47. Moon-dried tomatoes.

48. A film called Botany on the Mountie.

React Now

iJobs Job Widget
iJobs General

Legal Cashier - Oxford

Very Competitive: Austen Lloyd: Legal Cashier - Oxford We have an excellent ...

Legal Cashier - Oxford

Very Competitive: Austen Lloyd: Legal Cashier - Oxford We have an excellent ...

Production and Merchandising Assistant

£19,000 - £21,000: Sauce Recruitment: A contemporary, original wholesale distr...

PPC Account Managers

£25k - £30k (DOE): Guru Careers: Two expert PPC Account Managers are needed to...

Day In a Page

Read Next
 

The daily catch-up: Joe on Vlad, banks of the Jordan and Blair's radicalism

John Rentoul
 

Believe me, I said, there’s nothing rural about this urban borough’s attempt at a country fair

John Walsh
Some are reformed drug addicts. Some are single mums. All are on benefits. But now these so-called 'scroungers’ are fighting back

The 'scroungers’ fight back

The welfare claimants battling to alter stereotypes
Amazing video shows Nasa 'flame extinguishment experiment' in action

Fireballs in space

Amazing video shows Nasa's 'flame extinguishment experiment' in action
A Bible for billionaires

A Bible for billionaires

Find out why America's richest men are reading John Brookes
Paranoid parenting is on the rise - and our children are suffering because of it

Paranoid parenting is on the rise

And our children are suffering because of it
For sale: Island where the Magna Carta was sealed

Magna Carta Island goes on sale

Yours for a cool £4m
Phone hacking scandal special report: The slide into crime at the 'News of the World'

The hacker's tale: the slide into crime at the 'News of the World'

Glenn Mulcaire was jailed for six months for intercepting phone messages. James Hanning tells his story in a new book. This is an extract
We flinch, but there are degrees of paedophilia

We flinch, but there are degrees of paedophilia

Child abusers are not all the same, yet the idea of treating them differently in relation to the severity of their crimes has somehow become controversial
The truth about conspiracy theories is that some require considering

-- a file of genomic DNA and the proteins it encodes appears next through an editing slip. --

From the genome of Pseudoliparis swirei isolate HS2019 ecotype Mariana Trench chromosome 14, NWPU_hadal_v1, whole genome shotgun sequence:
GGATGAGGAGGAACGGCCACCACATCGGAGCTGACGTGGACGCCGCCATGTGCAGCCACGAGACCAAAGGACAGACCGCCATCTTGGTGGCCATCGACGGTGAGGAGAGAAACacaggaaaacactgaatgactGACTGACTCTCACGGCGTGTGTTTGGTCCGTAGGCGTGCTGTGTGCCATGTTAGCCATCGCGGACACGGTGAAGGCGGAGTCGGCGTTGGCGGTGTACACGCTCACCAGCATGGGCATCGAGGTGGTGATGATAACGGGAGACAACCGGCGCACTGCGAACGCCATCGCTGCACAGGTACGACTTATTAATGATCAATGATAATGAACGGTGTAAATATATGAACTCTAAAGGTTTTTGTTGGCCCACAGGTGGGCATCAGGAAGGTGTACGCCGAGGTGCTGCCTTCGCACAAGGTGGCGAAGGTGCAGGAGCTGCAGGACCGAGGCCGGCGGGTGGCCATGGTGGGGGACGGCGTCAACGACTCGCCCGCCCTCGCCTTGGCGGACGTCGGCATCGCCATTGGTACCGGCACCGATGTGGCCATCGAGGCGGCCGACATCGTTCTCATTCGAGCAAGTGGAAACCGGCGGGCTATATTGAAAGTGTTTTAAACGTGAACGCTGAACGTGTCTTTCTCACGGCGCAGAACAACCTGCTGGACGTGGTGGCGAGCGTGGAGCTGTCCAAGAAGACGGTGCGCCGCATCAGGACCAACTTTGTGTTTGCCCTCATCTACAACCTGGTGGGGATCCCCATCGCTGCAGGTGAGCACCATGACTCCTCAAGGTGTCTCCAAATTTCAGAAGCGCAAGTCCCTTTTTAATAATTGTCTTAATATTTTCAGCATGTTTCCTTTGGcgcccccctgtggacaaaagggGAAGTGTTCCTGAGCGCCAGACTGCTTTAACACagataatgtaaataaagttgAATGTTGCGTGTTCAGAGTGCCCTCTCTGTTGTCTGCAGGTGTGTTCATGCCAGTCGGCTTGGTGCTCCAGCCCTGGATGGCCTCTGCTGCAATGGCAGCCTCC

The truth about conspiracy theories is that some require considering

For instance, did Isis kill the Israeli teenagers to trigger a war, asks Patrick Cockburn
Alistair Carmichael: 'The UK as a whole is greater than the sum of its parts'

Alistair Carmichael: 'The UK as a whole is greater than the sum of its parts'

Meet the man who doesn't want to go down in history as the country's last Scottish Secretary
Legoland Windsor's master model-makers reveal the tricks of their trade (including how to stop the kids wrecking your Eiffel Tower)

Meet the people who play with Lego for a living

They are the master builders: Lego's crack team of model-makers, who have just glued down the last of 650,000 bricks as they recreate Paris in Windsor. Susie Mesure goes behind the scenes
The 20 best days out for the summer holidays: From Spitfires to summer ferry sailings

20 best days out for the summer holidays

From summer ferry sailings in Tyne and Wear and adventure days at Bear Grylls Survival Academy to Spitfires at the Imperial War Museum Duxford and bog-snorkelling at the World Alternative Games...
Open-air theatres: If all the world is a stage, then everyone gets in on the act

All the wood’s a stage

Open-air productions are the cue for better box-office receipts, new audiences, more interesting artistic challenges – and a picnic
Rand Paul is a Republican with an eye on the world

Rupert Cornwell: A Republican with an eye on the world

Rand Paul is laying out his presidential stall by taking on his party's disastrous record on foreign policy
Self-preservation society: Pickles are moving from the side of your plate to become the star dish

Self-preservation society

Pickles are moving from the side of your plate to become the star dish
Generation gap opens a career sinkhole

Britons live ever longer, but still society persists in glorifying youth

We are living longer but considered 'past it' younger, the reshuffle suggests. There may be trouble ahead, says DJ Taylor